Anticipate and Assess: In order to anticipate issues that may arise down the road, you have to know what you’re working with. And while your clients may not want reveal everything’s that’s inside their closet, it’s critical to help them understand that the team should know about anything that could come back to haunt them. This way, the team will never be caught off guard and can respond better if crisis hits.
Create an Action Plan: While you may not always be able to anticipate a specific crisis, you can clearly define what the procedures and protocol will be if and when a situation arises: the lines of communication must be clear; you need to determine who the designated spokespersons(s) will be; how you will communicate with the media (i.e. press release, press conference, which media outlet(s) will get the story first, etc).
Relationship Matters. Working with your client to build relationships with the media, the public, and their fan base from the get-go will help tremendously when reputation or sponsorship damaging issues confront an athlete. People tend to be more compassionate and forgiving when the person in question is someone they like or in the media’s case, someone they’ve built a working relationship with.
PREPARE, PLAN, EXECUTE
In this 24-hour news cycle we live in, and with the viral power of social media, response time is critical. This is when the pre-planned procedures and protocol come into effect. If it’s been clearly outlined, the athlete knows exactly who to call when crisis occurs, and with his team in place, he is ready to go.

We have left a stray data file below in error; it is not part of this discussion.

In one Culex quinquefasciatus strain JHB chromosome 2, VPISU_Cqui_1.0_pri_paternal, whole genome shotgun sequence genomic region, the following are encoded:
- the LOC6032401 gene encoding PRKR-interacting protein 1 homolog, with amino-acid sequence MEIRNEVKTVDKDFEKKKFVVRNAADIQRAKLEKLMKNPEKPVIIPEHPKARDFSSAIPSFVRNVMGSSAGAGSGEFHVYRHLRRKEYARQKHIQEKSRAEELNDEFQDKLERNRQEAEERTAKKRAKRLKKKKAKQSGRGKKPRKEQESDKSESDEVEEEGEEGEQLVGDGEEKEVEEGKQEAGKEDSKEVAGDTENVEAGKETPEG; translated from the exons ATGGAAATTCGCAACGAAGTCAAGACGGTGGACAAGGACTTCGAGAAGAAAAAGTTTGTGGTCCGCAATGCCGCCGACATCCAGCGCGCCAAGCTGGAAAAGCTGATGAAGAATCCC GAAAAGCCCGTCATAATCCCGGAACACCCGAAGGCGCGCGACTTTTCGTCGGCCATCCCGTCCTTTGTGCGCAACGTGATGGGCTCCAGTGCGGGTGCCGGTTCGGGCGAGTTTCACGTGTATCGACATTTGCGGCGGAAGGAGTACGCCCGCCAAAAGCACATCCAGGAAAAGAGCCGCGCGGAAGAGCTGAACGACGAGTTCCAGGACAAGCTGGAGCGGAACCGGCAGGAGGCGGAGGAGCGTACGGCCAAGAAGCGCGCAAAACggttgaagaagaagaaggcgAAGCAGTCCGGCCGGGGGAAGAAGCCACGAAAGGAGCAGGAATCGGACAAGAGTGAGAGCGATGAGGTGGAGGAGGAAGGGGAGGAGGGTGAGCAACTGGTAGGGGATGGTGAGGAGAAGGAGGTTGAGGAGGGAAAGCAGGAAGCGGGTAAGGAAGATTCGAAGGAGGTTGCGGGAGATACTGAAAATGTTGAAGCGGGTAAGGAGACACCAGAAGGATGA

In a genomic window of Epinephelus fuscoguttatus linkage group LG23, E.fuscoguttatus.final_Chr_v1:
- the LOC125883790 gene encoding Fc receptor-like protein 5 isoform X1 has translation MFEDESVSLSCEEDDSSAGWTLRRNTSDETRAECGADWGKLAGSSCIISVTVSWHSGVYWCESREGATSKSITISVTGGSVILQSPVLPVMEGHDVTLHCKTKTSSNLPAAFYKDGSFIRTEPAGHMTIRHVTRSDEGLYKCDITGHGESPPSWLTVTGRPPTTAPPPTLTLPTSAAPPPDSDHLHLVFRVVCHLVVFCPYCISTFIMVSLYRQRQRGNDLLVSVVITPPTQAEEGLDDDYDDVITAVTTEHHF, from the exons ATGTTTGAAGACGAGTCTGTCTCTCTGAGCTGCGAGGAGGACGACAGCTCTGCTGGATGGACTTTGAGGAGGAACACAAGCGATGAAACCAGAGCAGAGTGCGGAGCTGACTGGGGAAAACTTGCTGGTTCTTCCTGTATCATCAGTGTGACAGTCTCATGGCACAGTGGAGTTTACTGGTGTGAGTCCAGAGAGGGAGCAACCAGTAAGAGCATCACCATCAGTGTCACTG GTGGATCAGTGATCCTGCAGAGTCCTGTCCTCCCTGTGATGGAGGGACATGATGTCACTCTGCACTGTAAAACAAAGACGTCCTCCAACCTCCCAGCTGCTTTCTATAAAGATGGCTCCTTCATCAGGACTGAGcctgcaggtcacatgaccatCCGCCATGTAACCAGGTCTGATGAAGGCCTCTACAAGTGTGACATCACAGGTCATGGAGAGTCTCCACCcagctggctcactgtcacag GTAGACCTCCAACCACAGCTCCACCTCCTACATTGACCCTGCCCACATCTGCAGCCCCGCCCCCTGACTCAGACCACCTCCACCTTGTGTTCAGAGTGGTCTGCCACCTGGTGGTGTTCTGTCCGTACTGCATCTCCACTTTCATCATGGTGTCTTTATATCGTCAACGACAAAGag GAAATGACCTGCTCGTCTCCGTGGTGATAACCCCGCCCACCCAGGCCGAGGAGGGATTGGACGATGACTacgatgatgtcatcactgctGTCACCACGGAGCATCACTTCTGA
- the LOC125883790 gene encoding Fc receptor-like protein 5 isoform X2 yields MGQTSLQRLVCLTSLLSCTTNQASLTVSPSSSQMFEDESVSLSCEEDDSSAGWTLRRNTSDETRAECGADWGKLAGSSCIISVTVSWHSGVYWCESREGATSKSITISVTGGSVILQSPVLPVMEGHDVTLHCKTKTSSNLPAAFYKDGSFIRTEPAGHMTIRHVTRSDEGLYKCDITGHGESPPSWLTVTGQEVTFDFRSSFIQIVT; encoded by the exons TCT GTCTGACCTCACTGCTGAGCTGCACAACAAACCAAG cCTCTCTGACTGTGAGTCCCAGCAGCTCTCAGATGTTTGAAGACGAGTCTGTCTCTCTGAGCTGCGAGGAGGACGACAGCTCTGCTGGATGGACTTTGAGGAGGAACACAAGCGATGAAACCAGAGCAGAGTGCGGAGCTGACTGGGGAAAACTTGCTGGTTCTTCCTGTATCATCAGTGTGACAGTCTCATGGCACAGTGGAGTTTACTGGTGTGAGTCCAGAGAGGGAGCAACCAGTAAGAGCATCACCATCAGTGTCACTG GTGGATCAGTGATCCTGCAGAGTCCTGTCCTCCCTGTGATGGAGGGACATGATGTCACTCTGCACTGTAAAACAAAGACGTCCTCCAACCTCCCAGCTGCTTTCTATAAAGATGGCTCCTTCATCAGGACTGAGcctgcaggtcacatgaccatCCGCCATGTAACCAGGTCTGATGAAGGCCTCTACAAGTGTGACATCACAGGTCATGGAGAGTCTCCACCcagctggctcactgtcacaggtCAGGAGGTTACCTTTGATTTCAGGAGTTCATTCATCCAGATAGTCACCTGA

Take Responsibility: The athlete needs to own up to his responsibility, be accountable for his actions and be sincere. The message must be consistent, and he must come across as being human, believable and real.
Be Direct: Don’t try and “spin” the story – it can get out of control. And the public is not that naïve and certainly not easily manipulated. So stick to the story, and don’t say more than what you need to.
Be Honest: Encourage your client to be as honest as possible – no matter how painful. He will have a much better chance of getting the public and sponsors to stand by him.
Sometimes less is more, especially in a crisis situation. Once the athlete has acknowledged the crisis, taken responsibility for his or her actions, and thanked fans for their support, it’s time to move on. It’s important not to dwell on the subject and get back to talking about what’s important to their fans – the game, their family, their charitable initiatives or an upcoming event. Move on and the fans will too.
Stings, doesn’t it? It is easy to wade into the murky new world of media with high expectations – in reality, very few news stories actually make their way to print. Surely some disappointment is inevitable, yet we may never fully understand the reasons behind rejections from journalists or reporters.
Let’s take a closer look at your pitch. You’ve checked at least three times for grammar mistakes and erroneous figures. Being the professional that you are, you would have already conducted a thorough research on the publication and journalist you are targeting. Your subject line is perfectly succinct as is the core of your pitch. Bravo, well done!